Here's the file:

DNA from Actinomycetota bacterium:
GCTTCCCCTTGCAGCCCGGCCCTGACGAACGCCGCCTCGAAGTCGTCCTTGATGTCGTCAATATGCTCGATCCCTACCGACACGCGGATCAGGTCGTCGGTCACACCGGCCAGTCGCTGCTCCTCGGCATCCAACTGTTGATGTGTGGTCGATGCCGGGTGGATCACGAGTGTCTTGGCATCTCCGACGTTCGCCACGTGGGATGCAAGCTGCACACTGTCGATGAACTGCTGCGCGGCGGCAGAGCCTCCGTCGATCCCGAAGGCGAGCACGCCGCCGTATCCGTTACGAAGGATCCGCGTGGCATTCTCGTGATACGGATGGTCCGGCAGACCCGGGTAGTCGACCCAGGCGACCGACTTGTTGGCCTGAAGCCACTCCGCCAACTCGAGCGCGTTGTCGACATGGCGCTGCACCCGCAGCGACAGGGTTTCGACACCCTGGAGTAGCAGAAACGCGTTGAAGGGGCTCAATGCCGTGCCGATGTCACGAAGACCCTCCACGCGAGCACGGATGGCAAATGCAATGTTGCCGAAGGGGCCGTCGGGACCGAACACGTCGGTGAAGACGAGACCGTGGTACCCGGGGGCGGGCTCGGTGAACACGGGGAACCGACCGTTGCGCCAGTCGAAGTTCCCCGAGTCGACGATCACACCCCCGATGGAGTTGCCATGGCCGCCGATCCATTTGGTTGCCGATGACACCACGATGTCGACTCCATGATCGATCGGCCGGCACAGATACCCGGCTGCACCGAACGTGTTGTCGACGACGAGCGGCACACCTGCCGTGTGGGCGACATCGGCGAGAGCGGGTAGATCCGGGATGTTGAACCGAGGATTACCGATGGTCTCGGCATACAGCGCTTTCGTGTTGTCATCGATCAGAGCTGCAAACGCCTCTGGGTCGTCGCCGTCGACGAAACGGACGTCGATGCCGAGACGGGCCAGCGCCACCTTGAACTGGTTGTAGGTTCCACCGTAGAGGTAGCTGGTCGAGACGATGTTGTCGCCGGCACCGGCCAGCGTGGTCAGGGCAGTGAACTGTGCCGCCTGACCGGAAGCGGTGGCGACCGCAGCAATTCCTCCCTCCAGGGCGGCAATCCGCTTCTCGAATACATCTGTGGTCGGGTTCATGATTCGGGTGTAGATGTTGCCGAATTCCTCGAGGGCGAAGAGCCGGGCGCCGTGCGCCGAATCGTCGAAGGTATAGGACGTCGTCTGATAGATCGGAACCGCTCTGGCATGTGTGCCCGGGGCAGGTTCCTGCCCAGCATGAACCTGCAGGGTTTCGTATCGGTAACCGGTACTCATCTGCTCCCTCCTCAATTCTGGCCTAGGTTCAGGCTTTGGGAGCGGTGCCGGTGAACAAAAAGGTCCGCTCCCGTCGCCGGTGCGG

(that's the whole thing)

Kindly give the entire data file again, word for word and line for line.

DNA from Actinomycetota bacterium:
GCTTCCCCTTGCAGCCCGGCCCTGACGAACGCCGCCTCGAAGTCGTCCTTGATGTCGTCAATATGCTCGATCCCTACCGACACGCGGATCAGGTCGTCGGTCACACCGGCCAGTCGCTGCTCCTCGGCATCCAACTGTTGATGTGTGGTCGATGCCGGGTGGATCACGAGTGTCTTGGCATCTCCGACGTTCGCCACGTGGGATGCAAGCTGCACACTGTCGATGAACTGCTGCGCGGCGGCAGAGCCTCCGTCGATCCCGAAGGCGAGCACGCCGCCGTATCCGTTACGAAGGATCCGCGTGGCATTCTCGTGATACGGATGGTCCGGCAGACCCGGGTAGTCGACCCAGGCGACCGACTTGTTGGCCTGAAGCCACTCCGCCAACTCGAGCGCGTTGTCGACATGGCGCTGCACCCGCAGCGACAGGGTTTCGACACCCTGGAGTAGCAGAAACGCGTTGAAGGGGCTCAATGCCGTGCCGATGTCACGAAGACCCTCCACGCGAGCACGGATGGCAAATGCAATGTTGCCGAAGGGGCCGTCGGGACCGAACACGTCGGTGAAGACGAGACCGTGGTACCCGGGGGCGGGCTCGGTGAACACGGGGAACCGACCGTTGCGCCAGTCGAAGTTCCCCGAGTCGACGATCACACCCCCGATGGAGTTGCCATGGCCGCCGATCCATTTGGTTGCCGATGACACCACGATGTCGACTCCATGATCGATCGGCCGGCACAGATACCCGGCTGCACCGAACGTGTTGTCGACGACGAGCGGCACACCTGCCGTGTGGGCGACATCGGCGAGAGCGGGTAGATCCGGGATGTTGAACCGAGGATTACCGATGGTCTCGGCATACAGCGCTTTCGTGTTGTCATCGATCAGAGCTGCAAACGCCTCTGGGTCGTCGCCGTCGACGAAACGGACGTCGATGCCGAGACGGGCCAGCGCCACCTTGAACTGGTTGTAGGTTCCACCGTAGAGGTAGCTGGTCGAGACGATGTTGTCGCCGGCACCGGCCAGCGTGGTCAGGGCAGTGAACTGTGCCGCCTGACCGGAAGCGGTGGCGACCGCAGCAATTCCTCCCTCCAGGGCGGCAATCCGCTTCTCGAATACATCTGTGGTCGGGTTCATGATTCGGGTGTAGATGTTGCCGAATTCCTCGAGGGCGAAGAGCCGGGCGCCGTGCGCCGAATCGTCGAAGGTATAGGACGTCGTCTGATAGATCGGAACCGCTCTGGCATGTGTGCCCGGGGCAGGTTCCTGCCCAGCATGAACCTGCAGGGTTTCGTATCGGTAACCGGTACTCATCTGCTCCCTCCTCAATTCTGGCCTAGGTTCAGGCTTTGGGAGCGGTGCCGGTGAACAAAAAGGTCCGCTCCCGTCGCCGGTGCGG